Sunday, February 14, 2010

Grow Some Carrots This Spring

If you want to add some real zip to your Celtic Ozark Garden, you might want to try to grow some carrots this Spring. They are easy to grow, and can be a real family pleaser. Here is what you will want to consider, then growing your carrots.

Carrots are one of the most frequently grown vegetables in the world. Root crops like carrots are hardy and grow best under cooler conditions. That makes them a great Springtime crop. Carrots will do well in snow, and light frosts, because the bulk of the plants grows under ground. They also do well in the Fall.

Most people only think of the carrot as long and orange. This is simply not true. You can find heirloom varieties in red, purple, and even yellow. The shapes of the carrots can also vary. Some of my favorites come from my friends at Baker Creek Seeds. You might try catalog numbers CR114, CR112, and CR113. Most of the ones I like to grow take around 75 days.

The secret for my carrots is having loose soil. I even like to add a bit of sand to my mix, so the carrots can grow deep. If the ground is hard, the carrots will be very stubby.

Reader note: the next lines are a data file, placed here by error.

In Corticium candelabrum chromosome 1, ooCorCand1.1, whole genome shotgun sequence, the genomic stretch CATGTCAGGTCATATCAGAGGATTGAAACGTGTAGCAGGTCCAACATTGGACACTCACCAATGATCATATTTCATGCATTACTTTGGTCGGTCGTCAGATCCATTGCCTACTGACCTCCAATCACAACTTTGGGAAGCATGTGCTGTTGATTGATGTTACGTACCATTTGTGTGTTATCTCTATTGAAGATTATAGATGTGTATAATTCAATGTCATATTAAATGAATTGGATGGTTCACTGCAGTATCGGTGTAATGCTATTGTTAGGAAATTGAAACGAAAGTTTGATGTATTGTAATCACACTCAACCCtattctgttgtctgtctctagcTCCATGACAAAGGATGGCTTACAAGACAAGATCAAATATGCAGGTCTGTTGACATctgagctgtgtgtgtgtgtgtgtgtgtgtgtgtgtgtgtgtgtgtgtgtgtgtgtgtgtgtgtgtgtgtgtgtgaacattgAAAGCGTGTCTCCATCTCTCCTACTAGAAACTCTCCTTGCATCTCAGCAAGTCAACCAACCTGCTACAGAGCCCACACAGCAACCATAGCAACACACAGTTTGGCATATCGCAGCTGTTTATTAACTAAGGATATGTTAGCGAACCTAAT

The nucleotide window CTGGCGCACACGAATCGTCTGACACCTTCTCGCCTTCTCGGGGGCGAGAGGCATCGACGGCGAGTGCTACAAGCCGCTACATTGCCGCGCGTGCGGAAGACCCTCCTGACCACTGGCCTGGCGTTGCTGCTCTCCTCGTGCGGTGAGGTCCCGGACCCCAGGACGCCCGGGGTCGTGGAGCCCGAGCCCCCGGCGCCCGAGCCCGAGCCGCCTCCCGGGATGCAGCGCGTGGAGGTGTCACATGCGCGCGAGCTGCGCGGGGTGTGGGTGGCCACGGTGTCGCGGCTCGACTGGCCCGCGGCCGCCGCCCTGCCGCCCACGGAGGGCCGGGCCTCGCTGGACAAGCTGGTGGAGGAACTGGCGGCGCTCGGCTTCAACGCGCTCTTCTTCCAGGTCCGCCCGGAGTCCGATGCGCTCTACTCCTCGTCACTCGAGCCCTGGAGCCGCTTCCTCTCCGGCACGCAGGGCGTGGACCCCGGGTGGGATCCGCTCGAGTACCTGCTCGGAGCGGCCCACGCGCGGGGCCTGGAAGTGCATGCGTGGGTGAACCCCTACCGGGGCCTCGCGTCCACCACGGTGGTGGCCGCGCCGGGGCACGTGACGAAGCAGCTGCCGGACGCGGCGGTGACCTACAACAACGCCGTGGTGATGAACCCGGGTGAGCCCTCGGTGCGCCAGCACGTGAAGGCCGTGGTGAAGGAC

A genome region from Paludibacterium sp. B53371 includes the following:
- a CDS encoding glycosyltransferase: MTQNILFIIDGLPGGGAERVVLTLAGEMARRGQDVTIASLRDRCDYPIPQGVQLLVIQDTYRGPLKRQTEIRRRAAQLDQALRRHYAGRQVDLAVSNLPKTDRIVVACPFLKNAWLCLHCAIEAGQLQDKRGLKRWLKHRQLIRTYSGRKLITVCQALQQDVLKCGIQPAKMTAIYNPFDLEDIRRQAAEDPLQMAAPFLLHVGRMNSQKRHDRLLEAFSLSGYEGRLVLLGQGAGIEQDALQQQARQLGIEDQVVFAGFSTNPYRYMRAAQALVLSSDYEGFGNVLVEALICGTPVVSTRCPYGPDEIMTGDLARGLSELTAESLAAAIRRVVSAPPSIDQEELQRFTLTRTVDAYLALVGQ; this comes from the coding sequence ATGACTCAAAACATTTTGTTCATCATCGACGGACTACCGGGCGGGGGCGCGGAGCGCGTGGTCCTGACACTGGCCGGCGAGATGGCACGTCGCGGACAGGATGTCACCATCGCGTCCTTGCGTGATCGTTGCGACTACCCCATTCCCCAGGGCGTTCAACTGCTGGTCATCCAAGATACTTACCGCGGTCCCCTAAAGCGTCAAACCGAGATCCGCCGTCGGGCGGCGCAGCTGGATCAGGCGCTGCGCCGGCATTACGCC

Start your carrots by seeding well, and thinning the small plants when they reach around 3″ in height. In a square foot of ground, I don’t like to grow more than 9-12 carrots. That should give you a good idea of how thin to get them, once they start growing. So, you get a bag of carrots per square foot you plant.

Also, carrots are root plants. Be careful not to give them too much nitrogen, as this can make them too leafy. There has been plenty of nitrogen added to gardens in the Ozarks this year from the snow. You can, though, give them a little beer! Mix a 12oz. beer of your choice in 5 gallons of water, and use that to help water your plants. It really helps the root grow.

Your Celtic Ozark Garden is going to look great this year if you grow some carrots this Spring. You’ll be glad you did.

Raymond C. Province, M.A.
The Celtic Ozark Garden

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